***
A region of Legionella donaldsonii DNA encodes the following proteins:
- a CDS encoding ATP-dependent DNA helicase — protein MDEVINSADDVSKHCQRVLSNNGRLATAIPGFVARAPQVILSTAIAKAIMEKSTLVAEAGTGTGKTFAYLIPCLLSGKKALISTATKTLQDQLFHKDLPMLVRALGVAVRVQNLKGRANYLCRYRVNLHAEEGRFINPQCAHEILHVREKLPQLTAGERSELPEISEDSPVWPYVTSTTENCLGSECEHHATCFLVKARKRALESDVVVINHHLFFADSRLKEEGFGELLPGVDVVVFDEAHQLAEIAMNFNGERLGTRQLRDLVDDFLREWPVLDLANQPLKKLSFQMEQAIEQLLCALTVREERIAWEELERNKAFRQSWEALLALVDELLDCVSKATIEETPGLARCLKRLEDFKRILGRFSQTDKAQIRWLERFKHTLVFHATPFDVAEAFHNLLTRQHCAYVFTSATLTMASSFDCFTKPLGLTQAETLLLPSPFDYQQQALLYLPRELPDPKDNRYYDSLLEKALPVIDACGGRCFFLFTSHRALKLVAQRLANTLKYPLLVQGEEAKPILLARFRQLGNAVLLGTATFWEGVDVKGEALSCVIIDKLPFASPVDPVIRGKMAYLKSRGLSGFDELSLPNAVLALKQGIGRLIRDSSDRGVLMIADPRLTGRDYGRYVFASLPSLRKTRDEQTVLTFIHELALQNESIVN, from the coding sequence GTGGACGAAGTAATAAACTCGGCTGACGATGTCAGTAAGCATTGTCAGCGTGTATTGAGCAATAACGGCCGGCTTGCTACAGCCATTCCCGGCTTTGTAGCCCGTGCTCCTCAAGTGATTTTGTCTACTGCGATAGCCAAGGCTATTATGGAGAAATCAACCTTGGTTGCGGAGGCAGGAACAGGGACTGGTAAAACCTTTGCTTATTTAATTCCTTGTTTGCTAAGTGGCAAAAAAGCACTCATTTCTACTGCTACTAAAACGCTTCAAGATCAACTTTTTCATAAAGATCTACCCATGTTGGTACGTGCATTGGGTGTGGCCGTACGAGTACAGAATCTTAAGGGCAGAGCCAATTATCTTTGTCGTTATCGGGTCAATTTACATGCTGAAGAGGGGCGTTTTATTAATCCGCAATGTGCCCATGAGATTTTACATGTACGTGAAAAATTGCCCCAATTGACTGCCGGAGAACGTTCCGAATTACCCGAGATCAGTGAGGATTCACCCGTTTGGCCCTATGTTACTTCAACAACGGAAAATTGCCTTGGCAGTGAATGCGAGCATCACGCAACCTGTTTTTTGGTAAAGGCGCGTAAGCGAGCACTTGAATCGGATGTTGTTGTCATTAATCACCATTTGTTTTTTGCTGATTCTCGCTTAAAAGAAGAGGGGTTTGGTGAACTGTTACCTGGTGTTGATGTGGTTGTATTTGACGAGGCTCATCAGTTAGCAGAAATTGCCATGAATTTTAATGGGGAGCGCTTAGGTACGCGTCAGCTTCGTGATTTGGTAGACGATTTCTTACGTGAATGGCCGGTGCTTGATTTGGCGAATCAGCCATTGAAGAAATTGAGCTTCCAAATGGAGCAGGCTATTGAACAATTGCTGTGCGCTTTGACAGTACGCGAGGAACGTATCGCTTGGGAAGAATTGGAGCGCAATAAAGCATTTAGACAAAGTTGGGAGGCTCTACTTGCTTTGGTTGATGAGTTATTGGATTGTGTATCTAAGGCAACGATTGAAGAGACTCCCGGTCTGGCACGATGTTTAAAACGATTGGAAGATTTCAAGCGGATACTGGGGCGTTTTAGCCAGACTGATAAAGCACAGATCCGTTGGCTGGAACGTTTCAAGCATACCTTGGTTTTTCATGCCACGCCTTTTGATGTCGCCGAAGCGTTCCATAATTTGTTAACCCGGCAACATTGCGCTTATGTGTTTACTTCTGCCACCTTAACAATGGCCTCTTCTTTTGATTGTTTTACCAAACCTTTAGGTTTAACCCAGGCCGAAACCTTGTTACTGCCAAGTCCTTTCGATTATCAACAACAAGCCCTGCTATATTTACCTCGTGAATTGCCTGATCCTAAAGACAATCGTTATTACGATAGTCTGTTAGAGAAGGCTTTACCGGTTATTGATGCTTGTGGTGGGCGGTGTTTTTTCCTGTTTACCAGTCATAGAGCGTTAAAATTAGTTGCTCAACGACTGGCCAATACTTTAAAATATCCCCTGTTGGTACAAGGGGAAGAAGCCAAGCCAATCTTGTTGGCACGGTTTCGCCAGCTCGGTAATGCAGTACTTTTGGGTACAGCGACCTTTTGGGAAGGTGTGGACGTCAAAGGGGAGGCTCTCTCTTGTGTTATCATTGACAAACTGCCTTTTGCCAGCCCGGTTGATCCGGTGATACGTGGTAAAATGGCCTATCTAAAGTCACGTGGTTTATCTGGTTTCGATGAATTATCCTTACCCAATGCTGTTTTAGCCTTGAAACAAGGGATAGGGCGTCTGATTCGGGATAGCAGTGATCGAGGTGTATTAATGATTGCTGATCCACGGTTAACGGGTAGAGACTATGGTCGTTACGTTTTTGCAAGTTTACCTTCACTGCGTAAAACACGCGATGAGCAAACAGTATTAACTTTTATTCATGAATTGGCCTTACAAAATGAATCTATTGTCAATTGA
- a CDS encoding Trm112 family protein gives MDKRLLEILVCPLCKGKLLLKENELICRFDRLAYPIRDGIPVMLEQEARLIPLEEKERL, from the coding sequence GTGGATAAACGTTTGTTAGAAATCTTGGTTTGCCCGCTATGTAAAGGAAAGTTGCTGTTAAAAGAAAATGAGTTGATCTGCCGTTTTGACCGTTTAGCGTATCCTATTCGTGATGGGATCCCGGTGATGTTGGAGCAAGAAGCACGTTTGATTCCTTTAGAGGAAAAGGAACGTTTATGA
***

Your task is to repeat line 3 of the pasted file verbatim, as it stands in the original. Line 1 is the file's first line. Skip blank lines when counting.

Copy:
- a CDS encoding Trm112 family protein gives MDKRLLEILVCPLCKGKLLLKENELICRFDRLAYPIRDGIPVMLEQEARLIPLEEKERL, from the coding sequence GTGGATAAACGTTTGTTAGAAATCTTGGTTTGCCCGCTATGTAAAGGAAAGTTGCTGTTAAAAGAAAATGAGTTGATCTGCCGTTTTGACCGTTTAGCGTATCCTATTCGTGATGGGATCCCGGTGATGTTGGAGCAAGAAGCACGTTTGATTCCTTTAGAGGAAAAGGAACGTTTATGA